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The Universe of Things

On Speculative Realism

2014
Author:

Steven Shaviro

The Universe of Things

An up-to-the-moment critique of a recent turn in philosophical thought

Steven Shaviro explores the common insistence of speculative realism on a noncorrelationist thought: that things or objects exist apart from how our own human minds relate to and comprehend them. Bringing together a wide array of contemporary thought, The Universe of Things is an invaluable guide to the evolution of speculative realism and the provocation of Alfred North Whitehead’s pathbreaking work.

Steven Shaviro has long been the most dignified and helpful of Speculative Realism’s critics. In this new book, in prose devoid of rancor or backstabbing ambition, he patiently develops the metaphysics of Whitehead into an alternative to the four main strands of Speculative Realism: object-oriented, speculative materialist, vitalist, and scientistic. Shaviro’s arguments will interest both the supporters and the detractors of this still young philosophical movement.

Graham Harman, author of Bells and Whistles: More Speculative Realism

From the rediscovery of Alfred North Whitehead’s work to the rise of new materialist thought, including object-oriented ontology, there has been a rapid turn toward speculation in philosophy as a way of moving beyond solely human perceptions of nature and existence. Now Steven Shaviro maps this quickly emerging speculative realism, which is already dramatically influencing how we interpret reality and our place in a universe in which humans are not the measure of all things.

The Universe of Things explores the common insistence of speculative realism on a noncorrelationist thought: that things or objects exist apart from how our own human minds relate to and comprehend them. Shaviro focuses on how Whitehead both anticipates and offers challenges to prevailing speculative realist thought, moving between Whitehead’s own panpsychism, Graham Harman’s object-oriented ontology, and the reductionist eliminativism of Quentin Meillassoux and Ray Brassier.

The stakes of this recent speculative realist thought—of the effort to develop new ways of grasping the world—are enormous as it becomes clear that our inherited assumptions are no longer adequate to describe, much less understand, the reality we experience around us. As Shaviro acknowledges, speculative realist thought has its dangers, but it also, like the best speculative fiction, holds the potential to liberate us from confining views of what is outside ourselves and, he believes, to reclaim aesthetics and beauty as a principle of life.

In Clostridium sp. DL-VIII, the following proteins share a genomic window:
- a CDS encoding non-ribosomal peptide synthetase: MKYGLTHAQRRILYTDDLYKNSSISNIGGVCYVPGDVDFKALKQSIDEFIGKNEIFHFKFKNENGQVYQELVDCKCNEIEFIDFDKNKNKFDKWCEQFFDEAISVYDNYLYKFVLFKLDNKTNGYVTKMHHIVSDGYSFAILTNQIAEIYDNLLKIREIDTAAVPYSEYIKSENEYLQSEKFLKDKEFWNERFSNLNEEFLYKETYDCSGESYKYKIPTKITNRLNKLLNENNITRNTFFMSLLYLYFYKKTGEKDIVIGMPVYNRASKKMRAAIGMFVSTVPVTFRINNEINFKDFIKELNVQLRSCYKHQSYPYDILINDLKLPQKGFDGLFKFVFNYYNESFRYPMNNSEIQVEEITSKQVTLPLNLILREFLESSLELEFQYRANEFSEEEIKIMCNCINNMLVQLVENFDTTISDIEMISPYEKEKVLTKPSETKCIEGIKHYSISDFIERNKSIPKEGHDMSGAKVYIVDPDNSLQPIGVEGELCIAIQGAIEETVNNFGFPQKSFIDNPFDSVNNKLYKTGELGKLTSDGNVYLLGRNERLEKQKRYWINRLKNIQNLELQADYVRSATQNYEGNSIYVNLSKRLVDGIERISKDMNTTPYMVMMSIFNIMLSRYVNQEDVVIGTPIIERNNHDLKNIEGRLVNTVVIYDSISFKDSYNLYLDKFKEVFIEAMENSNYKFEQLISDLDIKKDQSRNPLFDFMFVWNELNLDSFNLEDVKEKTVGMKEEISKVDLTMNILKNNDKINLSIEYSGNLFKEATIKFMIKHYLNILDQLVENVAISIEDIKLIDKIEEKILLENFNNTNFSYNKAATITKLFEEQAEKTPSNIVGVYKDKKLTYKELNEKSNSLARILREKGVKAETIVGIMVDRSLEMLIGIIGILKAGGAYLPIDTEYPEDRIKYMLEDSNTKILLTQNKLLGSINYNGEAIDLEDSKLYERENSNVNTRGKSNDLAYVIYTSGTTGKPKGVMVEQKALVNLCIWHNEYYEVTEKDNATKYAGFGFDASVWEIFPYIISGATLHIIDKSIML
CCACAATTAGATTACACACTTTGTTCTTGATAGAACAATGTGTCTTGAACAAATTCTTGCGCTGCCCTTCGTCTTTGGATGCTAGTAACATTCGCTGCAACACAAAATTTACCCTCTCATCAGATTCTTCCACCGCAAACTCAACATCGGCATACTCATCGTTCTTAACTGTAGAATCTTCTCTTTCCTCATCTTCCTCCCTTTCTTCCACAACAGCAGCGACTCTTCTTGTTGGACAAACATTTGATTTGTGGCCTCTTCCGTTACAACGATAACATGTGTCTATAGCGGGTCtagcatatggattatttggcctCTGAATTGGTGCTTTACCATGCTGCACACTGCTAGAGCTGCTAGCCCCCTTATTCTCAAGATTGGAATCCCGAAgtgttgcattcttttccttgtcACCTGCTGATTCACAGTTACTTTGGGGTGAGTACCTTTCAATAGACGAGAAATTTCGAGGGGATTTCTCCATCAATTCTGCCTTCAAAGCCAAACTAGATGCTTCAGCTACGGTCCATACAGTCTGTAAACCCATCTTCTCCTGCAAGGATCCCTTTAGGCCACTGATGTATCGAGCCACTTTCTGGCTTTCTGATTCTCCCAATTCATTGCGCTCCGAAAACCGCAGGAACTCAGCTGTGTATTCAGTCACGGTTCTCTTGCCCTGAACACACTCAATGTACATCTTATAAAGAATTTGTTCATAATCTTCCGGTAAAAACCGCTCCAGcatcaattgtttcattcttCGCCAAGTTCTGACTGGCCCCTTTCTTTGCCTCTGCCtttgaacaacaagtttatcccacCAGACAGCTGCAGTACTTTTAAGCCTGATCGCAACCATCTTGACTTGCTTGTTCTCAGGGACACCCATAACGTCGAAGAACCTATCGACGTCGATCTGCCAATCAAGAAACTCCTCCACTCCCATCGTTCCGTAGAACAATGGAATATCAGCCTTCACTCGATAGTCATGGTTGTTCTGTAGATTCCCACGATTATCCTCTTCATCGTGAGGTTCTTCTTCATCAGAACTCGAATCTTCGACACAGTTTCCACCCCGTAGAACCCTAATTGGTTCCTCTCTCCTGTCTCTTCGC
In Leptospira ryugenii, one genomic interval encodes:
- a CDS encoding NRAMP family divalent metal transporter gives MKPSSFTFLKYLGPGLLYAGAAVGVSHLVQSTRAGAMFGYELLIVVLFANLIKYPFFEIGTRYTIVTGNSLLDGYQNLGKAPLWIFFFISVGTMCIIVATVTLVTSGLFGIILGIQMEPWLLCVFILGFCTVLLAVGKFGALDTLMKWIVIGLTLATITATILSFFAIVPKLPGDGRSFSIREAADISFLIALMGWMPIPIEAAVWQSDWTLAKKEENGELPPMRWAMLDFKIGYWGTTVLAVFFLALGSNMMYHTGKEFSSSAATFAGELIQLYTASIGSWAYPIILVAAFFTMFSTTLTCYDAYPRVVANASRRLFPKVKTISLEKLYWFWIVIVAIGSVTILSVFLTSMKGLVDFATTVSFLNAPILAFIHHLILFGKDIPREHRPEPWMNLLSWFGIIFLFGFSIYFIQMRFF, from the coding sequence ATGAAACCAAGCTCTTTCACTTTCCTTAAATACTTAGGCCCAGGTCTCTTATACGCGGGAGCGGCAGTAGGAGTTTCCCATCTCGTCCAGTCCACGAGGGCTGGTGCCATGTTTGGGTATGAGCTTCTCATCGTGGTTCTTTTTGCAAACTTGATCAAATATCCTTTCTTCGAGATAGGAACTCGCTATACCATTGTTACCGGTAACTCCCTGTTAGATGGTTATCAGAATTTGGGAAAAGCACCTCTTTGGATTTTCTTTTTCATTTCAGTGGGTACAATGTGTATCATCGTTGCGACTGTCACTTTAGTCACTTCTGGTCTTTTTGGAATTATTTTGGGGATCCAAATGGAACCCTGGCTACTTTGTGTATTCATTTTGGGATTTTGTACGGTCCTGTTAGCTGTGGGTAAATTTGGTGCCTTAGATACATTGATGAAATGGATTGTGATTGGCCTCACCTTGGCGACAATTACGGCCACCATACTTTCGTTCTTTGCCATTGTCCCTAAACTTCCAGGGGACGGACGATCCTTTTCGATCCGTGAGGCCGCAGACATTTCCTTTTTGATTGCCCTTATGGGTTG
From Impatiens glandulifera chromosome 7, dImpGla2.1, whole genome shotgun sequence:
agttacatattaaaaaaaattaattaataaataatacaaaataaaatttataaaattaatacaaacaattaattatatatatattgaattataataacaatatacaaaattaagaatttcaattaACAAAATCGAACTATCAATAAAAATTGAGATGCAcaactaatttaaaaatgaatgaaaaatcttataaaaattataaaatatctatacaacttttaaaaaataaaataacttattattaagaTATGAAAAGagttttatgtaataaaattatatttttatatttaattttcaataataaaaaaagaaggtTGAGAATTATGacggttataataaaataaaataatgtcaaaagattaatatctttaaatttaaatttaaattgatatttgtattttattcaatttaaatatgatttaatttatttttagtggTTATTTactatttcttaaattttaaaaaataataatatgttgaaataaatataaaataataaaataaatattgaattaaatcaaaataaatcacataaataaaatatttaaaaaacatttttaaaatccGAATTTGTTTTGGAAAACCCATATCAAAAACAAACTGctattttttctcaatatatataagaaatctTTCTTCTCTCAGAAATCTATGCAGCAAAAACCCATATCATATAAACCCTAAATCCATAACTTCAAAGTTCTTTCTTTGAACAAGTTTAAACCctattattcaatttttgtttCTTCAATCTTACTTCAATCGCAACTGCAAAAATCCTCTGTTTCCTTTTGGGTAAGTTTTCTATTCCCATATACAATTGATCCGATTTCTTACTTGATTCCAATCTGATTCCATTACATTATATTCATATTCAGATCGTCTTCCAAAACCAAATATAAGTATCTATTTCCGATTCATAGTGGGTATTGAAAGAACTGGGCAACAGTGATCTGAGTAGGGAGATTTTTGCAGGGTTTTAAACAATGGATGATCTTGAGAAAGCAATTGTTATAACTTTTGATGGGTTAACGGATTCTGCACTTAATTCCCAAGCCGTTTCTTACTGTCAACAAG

Bringing together a wide array of contemporary thought, and evenhandedly assessing its current debates, The Universe of Things is an invaluable guide to the evolution of speculative realism and the provocation of Alfred North Whitehead’s pathbreaking work.

The Universe of Things

Steven Shaviro is DeRoy Professor of English at Wayne State University. He is the author of several books, including Without Criteria: Kant, Whitehead, Deleuze, and Aesthetics and Connected, or What It Means to Live in the Network Society (Minnesota, 2003).

The Universe of Things

Steven Shaviro has long been the most dignified and helpful of Speculative Realism’s critics. In this new book, in prose devoid of rancor or backstabbing ambition, he patiently develops the metaphysics of Whitehead into an alternative to the four main strands of Speculative Realism: object-oriented, speculative materialist, vitalist, and scientistic. Shaviro’s arguments will interest both the supporters and the detractors of this still young philosophical movement.

Graham Harman, author of Bells and Whistles: More Speculative Realism

Shaviro has done a tremendous service by detailing in clear and precise prose the key tenets and developments of what has come to be known as the “speculative realist” tradition in contemporary continental philosophy. A standard reference and a useful guide for many years to come.

Notre Dame Philosophical Reviews

Shaviro’s summaries of the four Speculative Realists’ main doctrines are helpful to beginner and advanced student alike.

TLS

The Universe of Things is the most important monograph yet to address Whitehead’s relevance for contemporary philosophy.

Los Angeles Review of Books

As for The Universe of Things, I found it to be extraordinary.

Configurations

The Universe of Things

Contents

Acknowledgments
Abbreviations

Introduction: Whitehead and Speculative Realism

1. Self-Enjoyment and Concern
2. The Actual Volcano
3. The Universe of Things
4. Panpsychism and/or Eliminativism
5. Consequences of Panpsychism
6. Noncorrelational Thought
7. Aisthesis

Bibliography
Index